Predatory dinosaur teeth

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An obvious difference between a carnivorous mammal and a theropod is seen in the form and function of the teeth. Predatory dinosaur teeth were not arrayed in the short sets of molars, canines, and incisors seen in modern cats and dogs (animatronic dinosaur). Dogs’ big, sharp, conical canines are used to puncture flesh; ca-nids and hyenas like to grab on to various parts of big prey and pull; weasels and cats deliver precision bites to vulnerable areas such as the base of the skull or the throat, and then use their complex slicing molars to cut up the meat. The predatory dino¬saur’s long rows of uniform, curved, flattened, serrated blades were very different, more akin to those of the modern predatory lizard. (The closest mammalian analogues were the extinct sabertoothed cats, which, recent research indicates, used a peculiar pinch-and-slash biting action.2) The key point is that most pre¬daceous dinosaurs were neither grabbers nor precision biters. The long, irregular tooth rows of the theropods were not suitable for precision work, and their bladelike teeth would have tended to slice or cut through the flesh of their prey rather than to hold tight. In fact, the serrations, which were on the keels on the front and back edge of the teeth, enhanced this slicing effect. A bit of often-repeated nonsense is that these teeth were as sharp-edged and pointed as steak knives. Actually, one can run one’s finger hard down the serrations with no adverse effects. But, powered by big jaw and neck muscles, the slicing perfor¬mance of these tooth rows was potent, The wounds they inflicted would have bled heavily and readily become infected. Limb muscles could have been sliced, crippling their prey. Or the belly could have been disem boweled-just as the giant Komodo monitors of modern day In donesia will cut open the bellies of oxen and deer.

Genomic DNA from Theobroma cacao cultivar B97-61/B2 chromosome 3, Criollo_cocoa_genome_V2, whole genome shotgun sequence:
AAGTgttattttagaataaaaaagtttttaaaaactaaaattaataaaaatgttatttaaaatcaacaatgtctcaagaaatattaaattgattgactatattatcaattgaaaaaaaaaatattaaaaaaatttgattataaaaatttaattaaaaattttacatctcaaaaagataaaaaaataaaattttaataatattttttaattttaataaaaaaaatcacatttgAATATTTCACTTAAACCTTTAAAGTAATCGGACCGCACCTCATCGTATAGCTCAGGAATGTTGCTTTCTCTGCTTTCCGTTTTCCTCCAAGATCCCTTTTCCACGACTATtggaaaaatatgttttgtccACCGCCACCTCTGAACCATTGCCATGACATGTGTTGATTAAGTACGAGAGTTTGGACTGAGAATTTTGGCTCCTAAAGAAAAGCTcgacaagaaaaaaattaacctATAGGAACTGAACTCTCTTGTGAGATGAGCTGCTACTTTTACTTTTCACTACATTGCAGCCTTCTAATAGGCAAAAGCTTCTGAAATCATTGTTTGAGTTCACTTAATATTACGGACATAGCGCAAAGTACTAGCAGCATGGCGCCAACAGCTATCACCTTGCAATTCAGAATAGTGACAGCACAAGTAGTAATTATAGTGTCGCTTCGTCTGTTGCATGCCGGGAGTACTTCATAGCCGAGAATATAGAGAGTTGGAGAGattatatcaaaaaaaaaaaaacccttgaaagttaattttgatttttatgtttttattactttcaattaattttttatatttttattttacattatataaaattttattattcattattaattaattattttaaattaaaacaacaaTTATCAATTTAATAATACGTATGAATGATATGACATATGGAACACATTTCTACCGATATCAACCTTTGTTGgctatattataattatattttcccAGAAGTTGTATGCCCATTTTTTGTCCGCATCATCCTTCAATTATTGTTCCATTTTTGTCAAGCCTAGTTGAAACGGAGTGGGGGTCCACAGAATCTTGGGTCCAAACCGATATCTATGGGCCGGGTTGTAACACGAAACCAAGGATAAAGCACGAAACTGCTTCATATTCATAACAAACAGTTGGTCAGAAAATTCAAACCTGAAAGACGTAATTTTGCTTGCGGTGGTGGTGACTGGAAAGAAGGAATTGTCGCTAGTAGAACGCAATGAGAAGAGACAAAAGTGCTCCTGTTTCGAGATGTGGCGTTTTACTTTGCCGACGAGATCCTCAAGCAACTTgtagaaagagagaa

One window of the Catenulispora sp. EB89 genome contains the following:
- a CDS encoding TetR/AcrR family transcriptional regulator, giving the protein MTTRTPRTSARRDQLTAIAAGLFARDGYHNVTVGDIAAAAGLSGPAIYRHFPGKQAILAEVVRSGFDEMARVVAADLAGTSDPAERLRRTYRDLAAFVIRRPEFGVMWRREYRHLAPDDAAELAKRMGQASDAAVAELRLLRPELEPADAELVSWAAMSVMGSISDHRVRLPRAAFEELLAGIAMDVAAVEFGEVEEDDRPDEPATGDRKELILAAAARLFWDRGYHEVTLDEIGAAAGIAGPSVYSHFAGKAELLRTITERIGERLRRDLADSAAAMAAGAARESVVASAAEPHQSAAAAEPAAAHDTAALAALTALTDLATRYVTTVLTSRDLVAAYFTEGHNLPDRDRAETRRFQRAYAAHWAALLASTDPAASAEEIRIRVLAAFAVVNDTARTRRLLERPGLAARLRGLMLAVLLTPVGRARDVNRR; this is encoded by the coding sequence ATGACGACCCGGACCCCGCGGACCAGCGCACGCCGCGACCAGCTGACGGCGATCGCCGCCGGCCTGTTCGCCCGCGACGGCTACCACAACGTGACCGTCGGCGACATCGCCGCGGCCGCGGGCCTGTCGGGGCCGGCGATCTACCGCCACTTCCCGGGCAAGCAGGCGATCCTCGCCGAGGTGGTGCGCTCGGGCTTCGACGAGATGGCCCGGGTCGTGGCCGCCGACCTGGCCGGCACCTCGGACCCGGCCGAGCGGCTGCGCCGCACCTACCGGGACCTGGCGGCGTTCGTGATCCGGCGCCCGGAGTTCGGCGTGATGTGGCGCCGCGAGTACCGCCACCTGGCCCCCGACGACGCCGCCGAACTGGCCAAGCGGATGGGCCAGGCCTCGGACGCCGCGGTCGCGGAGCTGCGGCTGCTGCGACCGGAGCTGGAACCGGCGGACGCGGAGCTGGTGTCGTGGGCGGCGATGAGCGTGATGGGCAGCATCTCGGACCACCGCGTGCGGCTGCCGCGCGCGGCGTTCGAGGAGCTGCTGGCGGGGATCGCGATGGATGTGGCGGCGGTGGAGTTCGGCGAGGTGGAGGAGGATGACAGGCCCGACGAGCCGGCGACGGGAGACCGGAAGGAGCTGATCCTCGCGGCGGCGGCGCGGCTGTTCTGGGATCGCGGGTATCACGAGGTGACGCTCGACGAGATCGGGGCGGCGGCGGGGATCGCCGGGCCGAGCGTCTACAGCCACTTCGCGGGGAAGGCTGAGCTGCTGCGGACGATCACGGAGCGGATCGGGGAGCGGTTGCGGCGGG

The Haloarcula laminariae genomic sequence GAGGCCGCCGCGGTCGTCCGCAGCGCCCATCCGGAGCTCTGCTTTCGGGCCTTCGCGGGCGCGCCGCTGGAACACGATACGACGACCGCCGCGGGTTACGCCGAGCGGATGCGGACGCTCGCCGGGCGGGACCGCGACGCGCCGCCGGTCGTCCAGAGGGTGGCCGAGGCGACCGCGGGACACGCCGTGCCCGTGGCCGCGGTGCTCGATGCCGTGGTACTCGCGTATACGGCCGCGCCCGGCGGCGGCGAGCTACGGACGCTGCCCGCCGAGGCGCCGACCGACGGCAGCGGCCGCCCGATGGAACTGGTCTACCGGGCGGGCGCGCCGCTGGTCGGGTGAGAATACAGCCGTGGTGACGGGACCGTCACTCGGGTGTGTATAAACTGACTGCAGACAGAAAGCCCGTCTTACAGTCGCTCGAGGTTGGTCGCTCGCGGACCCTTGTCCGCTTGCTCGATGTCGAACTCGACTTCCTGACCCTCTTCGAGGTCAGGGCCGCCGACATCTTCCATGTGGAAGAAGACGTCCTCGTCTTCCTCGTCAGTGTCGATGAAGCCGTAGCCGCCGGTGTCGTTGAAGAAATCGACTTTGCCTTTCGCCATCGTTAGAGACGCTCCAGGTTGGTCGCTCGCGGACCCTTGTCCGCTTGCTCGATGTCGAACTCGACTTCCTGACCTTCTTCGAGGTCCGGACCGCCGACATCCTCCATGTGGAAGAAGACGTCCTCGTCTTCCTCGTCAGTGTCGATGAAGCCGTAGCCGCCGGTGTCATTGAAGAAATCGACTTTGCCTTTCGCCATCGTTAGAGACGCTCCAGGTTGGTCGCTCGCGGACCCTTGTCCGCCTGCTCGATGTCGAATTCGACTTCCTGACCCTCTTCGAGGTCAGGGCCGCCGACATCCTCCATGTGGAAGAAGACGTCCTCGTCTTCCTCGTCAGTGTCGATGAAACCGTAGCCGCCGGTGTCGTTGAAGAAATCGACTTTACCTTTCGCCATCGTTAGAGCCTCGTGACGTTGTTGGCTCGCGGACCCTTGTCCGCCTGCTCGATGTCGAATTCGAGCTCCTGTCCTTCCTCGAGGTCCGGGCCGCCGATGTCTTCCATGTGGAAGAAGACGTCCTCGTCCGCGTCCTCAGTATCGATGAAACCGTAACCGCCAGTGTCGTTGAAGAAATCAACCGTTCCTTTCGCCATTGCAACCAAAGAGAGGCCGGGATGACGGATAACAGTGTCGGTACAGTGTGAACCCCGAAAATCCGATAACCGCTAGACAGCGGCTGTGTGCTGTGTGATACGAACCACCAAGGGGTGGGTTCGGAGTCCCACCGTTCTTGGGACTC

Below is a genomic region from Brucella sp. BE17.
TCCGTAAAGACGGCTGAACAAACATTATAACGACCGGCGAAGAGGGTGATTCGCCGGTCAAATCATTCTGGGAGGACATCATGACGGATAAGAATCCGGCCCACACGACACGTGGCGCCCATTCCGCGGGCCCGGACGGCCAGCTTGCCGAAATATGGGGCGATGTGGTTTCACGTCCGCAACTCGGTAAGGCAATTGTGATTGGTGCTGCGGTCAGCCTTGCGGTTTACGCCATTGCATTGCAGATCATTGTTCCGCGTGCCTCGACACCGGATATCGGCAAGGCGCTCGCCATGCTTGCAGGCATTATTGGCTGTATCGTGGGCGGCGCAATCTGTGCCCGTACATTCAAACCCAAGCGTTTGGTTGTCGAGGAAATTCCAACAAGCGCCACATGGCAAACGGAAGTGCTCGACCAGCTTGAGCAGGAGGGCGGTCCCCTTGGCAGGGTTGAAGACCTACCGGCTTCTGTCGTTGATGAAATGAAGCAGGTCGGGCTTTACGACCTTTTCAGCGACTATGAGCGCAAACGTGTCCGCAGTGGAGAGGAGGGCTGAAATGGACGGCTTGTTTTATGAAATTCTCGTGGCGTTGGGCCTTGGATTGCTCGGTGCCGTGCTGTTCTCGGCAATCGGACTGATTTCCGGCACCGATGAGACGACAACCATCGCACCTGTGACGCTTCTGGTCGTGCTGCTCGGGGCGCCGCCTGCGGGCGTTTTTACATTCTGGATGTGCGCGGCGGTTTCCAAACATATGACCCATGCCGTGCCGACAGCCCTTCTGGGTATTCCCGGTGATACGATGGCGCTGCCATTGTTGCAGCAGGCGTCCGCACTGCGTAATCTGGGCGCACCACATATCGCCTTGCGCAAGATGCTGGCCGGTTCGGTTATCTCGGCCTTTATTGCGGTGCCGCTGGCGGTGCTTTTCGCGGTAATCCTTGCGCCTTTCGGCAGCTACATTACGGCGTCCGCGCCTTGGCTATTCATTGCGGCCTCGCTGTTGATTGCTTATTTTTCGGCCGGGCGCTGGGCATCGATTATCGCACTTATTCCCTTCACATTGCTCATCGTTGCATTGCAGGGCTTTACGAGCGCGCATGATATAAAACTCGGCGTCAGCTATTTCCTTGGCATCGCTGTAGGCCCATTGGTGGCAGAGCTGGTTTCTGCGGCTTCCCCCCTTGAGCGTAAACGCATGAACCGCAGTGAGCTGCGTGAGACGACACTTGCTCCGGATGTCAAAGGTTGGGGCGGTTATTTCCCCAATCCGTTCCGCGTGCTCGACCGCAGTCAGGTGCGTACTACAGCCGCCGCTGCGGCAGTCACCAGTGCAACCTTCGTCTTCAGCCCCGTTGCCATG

The premaxillary teeth in the snout tip of Tyrannosaurus rex and its relatives had a somewhat different action. In many theropods these teeth were more D-shaped in cross section than the rest of the teeth, and they tended to cut out a small scoop of flesh. In tyrannosaurs the premaxillary teeth were fully D-shaped in cross section, with the flat of the D facing inward. Such teeth did not slice; instead, they cut out, like a trowel in dirt, or a cookie cutter. These D-cross-sectioned teeth were themselves arranged in an exceptionally broad, D-shaped, semicircular array at the front of the upper jaw, and were backed by slicing teeth behind them. They would have scooped out a long, deep chunk of flesh, leaving a great, trough-shaped hemor rhaging hole in the hapless victim’s sider- a diabolically nasty wound, and one rather like those made by some modern sharks.

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